I had a conversation early this week about this passage and was reminded at how our words can often become swords. Our actions can feel like spears when we attack others.  I was reminded that as a follower of Christ I too am called to turn my swords, my words, into plowshares or something that is used in planting a harvest, a tool that is used in providing food for a community.  My words should cultivate a love for Christ, my words should reflect my beliefs as a follower of Christ, and my words should be used to build others up in love not to declare war on others.  My actions should be more like a pruning hook than a spear.  I shouldn't be making stabs at people but I should be like a pruning hook that leads to the bearing of fruit.  My actions should bear the fruits of the spirit (love, joy, peace, patience, kindness, generosity, faithfulness, gentleness, and self-control...I hope you just sang them like you learned them as a kid).

It is when we learn to be plowshares and pruning hooks, that the world will see peace at work and learn war no more.  I don't believe that we are to sit back and wait for world peace to happen, I believe that God is working in, through, above, around and in between us to use each and every one of us to work for a world that lays its weapons down.  And I love that the passage from 1 Thessalonians 2 is in the lectionary alongside the Isaiah passage because Paul is getting at this notion of working in the here and now.

We also constantly give thanks to God for this, that when you
received the word of God that you heard from us, you accepted it not
as a human word but as what it really is, God's word, which is also at
work in you believers.

Paul uses this idea of accepting the word of God as God's word not human word more than once in scripture, and this is important.  It is important because when God's word is at work in us as believers it holds power. When God's word works in us we are able to do more than we could ever imagine.  Because God's word is at work in us, we become plowshares and pruning hooks today instead of years from now.  Because God's word is at work in us we live the Gospel of Jesus Christ bearing light and life to the world.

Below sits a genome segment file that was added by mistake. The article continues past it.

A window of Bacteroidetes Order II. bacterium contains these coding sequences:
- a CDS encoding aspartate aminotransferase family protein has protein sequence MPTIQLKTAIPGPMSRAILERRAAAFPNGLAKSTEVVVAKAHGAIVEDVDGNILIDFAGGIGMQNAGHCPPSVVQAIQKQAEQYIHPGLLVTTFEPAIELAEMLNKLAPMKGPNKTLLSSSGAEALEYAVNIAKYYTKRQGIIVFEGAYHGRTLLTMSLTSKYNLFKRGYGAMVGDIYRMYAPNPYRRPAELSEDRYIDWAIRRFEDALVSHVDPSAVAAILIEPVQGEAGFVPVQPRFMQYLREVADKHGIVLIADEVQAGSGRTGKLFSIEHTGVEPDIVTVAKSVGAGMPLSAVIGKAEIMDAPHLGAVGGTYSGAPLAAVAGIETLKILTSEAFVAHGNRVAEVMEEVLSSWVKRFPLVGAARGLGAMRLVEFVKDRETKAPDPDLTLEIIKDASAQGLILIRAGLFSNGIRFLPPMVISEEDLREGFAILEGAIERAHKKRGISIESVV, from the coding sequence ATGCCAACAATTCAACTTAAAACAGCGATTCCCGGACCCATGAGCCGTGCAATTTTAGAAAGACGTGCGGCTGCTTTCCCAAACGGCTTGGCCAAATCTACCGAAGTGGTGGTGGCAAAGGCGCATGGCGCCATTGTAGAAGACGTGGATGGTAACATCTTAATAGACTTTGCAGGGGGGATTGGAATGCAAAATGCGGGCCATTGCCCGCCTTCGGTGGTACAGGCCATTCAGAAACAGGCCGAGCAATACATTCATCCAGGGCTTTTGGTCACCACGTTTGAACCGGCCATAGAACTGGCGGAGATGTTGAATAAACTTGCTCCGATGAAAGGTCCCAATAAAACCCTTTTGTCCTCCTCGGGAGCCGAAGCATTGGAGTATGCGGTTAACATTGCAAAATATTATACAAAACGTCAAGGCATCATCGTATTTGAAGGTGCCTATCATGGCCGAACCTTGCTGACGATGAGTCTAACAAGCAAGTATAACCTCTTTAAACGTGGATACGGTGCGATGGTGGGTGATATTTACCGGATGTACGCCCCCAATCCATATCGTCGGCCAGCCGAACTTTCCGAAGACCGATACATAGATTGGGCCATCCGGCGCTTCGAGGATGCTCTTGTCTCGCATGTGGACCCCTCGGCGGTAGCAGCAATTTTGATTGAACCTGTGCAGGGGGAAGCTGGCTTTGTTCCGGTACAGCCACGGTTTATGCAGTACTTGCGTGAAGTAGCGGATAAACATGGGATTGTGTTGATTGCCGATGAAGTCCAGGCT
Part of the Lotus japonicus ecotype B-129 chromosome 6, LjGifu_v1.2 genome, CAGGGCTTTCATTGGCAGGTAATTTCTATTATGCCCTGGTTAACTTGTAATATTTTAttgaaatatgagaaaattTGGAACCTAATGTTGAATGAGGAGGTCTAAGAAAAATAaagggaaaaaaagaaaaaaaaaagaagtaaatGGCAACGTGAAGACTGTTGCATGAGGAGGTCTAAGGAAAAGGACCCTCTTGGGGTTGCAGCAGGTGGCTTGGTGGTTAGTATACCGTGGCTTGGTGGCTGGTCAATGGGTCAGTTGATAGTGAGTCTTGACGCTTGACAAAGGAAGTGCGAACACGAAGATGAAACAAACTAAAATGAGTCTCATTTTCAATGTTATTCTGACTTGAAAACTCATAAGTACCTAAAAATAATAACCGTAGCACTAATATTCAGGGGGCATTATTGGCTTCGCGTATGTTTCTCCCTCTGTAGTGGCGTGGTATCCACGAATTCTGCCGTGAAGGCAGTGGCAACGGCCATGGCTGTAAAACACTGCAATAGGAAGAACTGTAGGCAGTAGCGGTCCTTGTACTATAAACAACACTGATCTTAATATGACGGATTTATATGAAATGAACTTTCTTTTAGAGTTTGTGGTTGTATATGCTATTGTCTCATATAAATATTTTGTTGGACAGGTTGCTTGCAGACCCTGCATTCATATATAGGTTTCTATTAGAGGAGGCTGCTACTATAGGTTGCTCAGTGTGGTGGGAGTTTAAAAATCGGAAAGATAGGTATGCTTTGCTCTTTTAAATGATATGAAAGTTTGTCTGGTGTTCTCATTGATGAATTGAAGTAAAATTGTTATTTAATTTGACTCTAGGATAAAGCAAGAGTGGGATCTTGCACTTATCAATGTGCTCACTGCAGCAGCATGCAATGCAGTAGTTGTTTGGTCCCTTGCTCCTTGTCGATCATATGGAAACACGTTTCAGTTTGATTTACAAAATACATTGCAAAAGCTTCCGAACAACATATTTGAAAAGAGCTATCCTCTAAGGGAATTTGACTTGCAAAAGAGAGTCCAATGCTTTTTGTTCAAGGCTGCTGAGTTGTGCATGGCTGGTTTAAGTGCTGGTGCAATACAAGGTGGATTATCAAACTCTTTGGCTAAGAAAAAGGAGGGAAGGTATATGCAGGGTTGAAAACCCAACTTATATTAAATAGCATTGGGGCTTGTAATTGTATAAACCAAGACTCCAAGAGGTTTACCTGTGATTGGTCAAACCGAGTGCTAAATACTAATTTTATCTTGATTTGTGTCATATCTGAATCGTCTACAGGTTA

I love scripture.  I love scripture because each time I read it I learn something new and I see that God is working in the world, I see that God created and loves this world and yearns for it to be peaceful and whole again.  I love scripture because it brings the hope of unity and reconciliation to the world.  I love scripture because it is the word of God which is at work in me.  

Peace be within you,

KP

Picture: PAX is the Latin word for peace.  This is an ornament on my Christmas tree! 

Tuesday, November 30, 2010

Advent-First Tuesday 11/30


I'm reflecting a little late tonight as I spent most, okay all, of the afternoon napping after running a fever last night.  But I am feeling better and had fun going through the lectionary this evening.  There were many verses that were great but this one really stood out to me:

"So deeply do we care for you that we are determined to share with you not only the gospel of God but also our own selves, because you have become very dear to us."-1 Thessalonians 2:8

When I read the passage from 1 Thessalonians I had to stop and let it sink in.  It is a reminder that this season of Advent is not just a time to stop and anticipate for ourselves the coming of Christ, but it is a time where we should be sharing the Gospel because we care so deeply for the world around us.